The home became the place where the Truth was preached and where the ecclesia met and worshipped. Slaves and freemen were welcomed into the warm atmosphere of the home of a brother and sister. We can imagine the busy toil as the sister prepared refreshments for the friends, doing it uncomplainingly, recalling the gentle rebuke the Lord had given to Martha when she was faced with feeding thirteen hungry men (Luke 10:38–42). When a house becomes a home it is a home to everyone – all reservations are soon removed and the homely atmosphere prevails to provide genuine friendship, trust and love. It is a place where “love thy neighbour” can have real depth for the interested friend.

Having interested friends home

Most of us, when we buy or rent our first home will decide that ‘it will be a home for the Truth’. It is good to ask ourselves – have we actually done this? What did we really mean when we made such a comment? Did it just mean that we would live the Truth there and not allow any of the distractions of the world in through the front door? Did it mean we would enjoy having just our peer group home for meals and the readings? Let us hope it was not limited to that (Matt 5:46). Did it include planning to have interested friends home to preach the Truth?

Tuition in the home is as vital a part of preaching today as it was in the first century. It is the necessary follow-on from all public preaching work of an ecclesia. Let me tell of a recent example. An ecclesia held a six-week seminar series to which twelve friends came to the first session. By the end of the six weeks the number of attendees had fallen but during that time three of the friends had been invited to the homes of brethren and sisters. The series finished but the weekly sessions in the home continued. Those three are now baptised. The seminar awakened an interest but it was the following months of weekly time together around the Word of God that brought forth fruit. This is not an isolated example – you yourself could think of many similar incidents. Home tuition is an essential in preaching work. When a brother and sister have interested friends home they are working as “heirs together of the grace of life”, just as Abraham and Sarah opened their tent to strangers and were blessed in so doing (Gen 18:1–5; 1 Pet 3:6–7). Paul says, “Be not forgetful to entertain strangers” (Heb 13:2). Retired brethren and sisters may find friends who are able to come home during the day to talk about the Bible. Preaching together as husband and wife, or as a small dedicated group of brethren and sisters is always a rewarding experience.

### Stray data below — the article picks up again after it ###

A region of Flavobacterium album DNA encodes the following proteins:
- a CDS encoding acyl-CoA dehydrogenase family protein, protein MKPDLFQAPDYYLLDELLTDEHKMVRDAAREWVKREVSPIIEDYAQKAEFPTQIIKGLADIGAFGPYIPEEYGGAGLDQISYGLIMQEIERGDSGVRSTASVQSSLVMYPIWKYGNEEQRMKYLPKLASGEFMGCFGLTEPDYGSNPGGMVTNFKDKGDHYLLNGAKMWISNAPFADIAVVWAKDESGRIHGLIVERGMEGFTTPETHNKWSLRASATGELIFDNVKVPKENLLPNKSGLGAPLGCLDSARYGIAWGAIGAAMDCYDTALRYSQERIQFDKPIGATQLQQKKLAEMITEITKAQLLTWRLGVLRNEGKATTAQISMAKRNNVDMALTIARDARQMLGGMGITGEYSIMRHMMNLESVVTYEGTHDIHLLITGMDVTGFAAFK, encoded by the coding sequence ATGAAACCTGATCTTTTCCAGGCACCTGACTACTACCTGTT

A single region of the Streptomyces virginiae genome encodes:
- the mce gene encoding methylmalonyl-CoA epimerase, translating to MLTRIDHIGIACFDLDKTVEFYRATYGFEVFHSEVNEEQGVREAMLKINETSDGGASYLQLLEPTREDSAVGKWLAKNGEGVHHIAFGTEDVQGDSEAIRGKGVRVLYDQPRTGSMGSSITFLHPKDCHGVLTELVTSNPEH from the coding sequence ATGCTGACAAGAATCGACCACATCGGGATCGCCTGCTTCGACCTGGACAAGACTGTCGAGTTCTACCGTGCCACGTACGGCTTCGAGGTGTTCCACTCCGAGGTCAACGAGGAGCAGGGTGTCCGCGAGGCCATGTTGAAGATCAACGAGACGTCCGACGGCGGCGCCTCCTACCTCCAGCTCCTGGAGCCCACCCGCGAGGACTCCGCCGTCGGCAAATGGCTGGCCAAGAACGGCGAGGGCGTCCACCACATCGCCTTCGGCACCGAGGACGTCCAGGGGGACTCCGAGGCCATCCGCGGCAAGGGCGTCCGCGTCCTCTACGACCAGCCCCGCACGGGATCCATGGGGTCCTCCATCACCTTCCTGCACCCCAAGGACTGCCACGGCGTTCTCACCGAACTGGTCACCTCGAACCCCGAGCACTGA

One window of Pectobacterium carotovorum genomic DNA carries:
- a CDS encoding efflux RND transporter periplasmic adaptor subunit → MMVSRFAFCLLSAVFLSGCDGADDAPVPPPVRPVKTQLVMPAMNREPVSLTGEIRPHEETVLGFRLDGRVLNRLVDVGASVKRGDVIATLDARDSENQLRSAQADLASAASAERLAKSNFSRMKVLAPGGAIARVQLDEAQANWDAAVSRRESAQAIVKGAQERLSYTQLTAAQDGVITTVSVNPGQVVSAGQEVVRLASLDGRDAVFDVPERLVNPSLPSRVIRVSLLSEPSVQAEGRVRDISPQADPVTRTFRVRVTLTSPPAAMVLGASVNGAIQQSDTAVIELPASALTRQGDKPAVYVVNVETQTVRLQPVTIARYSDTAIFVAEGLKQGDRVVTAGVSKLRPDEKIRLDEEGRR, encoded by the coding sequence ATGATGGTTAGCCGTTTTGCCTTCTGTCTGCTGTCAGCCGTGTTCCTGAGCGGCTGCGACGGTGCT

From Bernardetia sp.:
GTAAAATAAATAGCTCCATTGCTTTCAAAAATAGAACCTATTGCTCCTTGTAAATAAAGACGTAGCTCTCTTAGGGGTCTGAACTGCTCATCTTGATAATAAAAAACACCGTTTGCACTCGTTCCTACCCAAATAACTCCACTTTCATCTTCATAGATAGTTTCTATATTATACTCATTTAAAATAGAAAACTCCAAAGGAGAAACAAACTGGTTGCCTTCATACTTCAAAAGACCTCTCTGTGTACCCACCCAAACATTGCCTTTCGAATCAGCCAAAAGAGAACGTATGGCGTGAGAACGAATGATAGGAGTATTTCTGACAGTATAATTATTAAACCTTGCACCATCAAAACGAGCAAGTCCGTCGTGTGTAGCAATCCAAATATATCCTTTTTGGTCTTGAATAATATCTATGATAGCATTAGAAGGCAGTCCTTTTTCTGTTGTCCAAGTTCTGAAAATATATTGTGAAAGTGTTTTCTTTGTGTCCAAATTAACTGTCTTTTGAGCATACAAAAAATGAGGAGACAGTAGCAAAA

The added value of having friends home for Bible tuition is that the children realise that their parents see the Truth as something to be shared in a meaningful way. The example and commitment of parents in this wonderful work can leave a lasting impression. Also the friends see the way the Truth takes the highest priority in the Christadelphian home. I recall reading my daughter’s report on our family activities when in primary school – ‘Uncle A and Auntie B came last night and after dinner Daddy and Mummy took them up to the lounge and told them the truth’. I do not know what the teacher thought that meant, but it did mean something to this couple who are now our brother and sister!

Some practical suggestions

We are well aware and understand that we all have differing abilities. It is our diversity that makes ecclesial life interesting and enjoyable but it is the unity of purpose in this diversity that can allow the body of Christ to function so well to his glory. Not all have the ability to patiently sit week by week and answer questions as they take a friend slowly through the doctrines of the Truth. This is not a task that is limited to brethren only – sisters can tutor just as brethren can.

We know from our own experience that before baptism a person spends some time in the home of a brother and sister having tuition in the basics of the Truth. This pattern applies for both the interested friends and senior Sunday School scholars. A good way for brethren and sisters to become involved in this tuition is to start by tutoring a senior Sunday school scholar. In fact those involved in Sunday School teaching may not realise it but they actually do have the ability to set out the Truth logically and simply. In that case they do it with the help of the lesson book. In tutoring friends there are likewise a number of tools that can be used.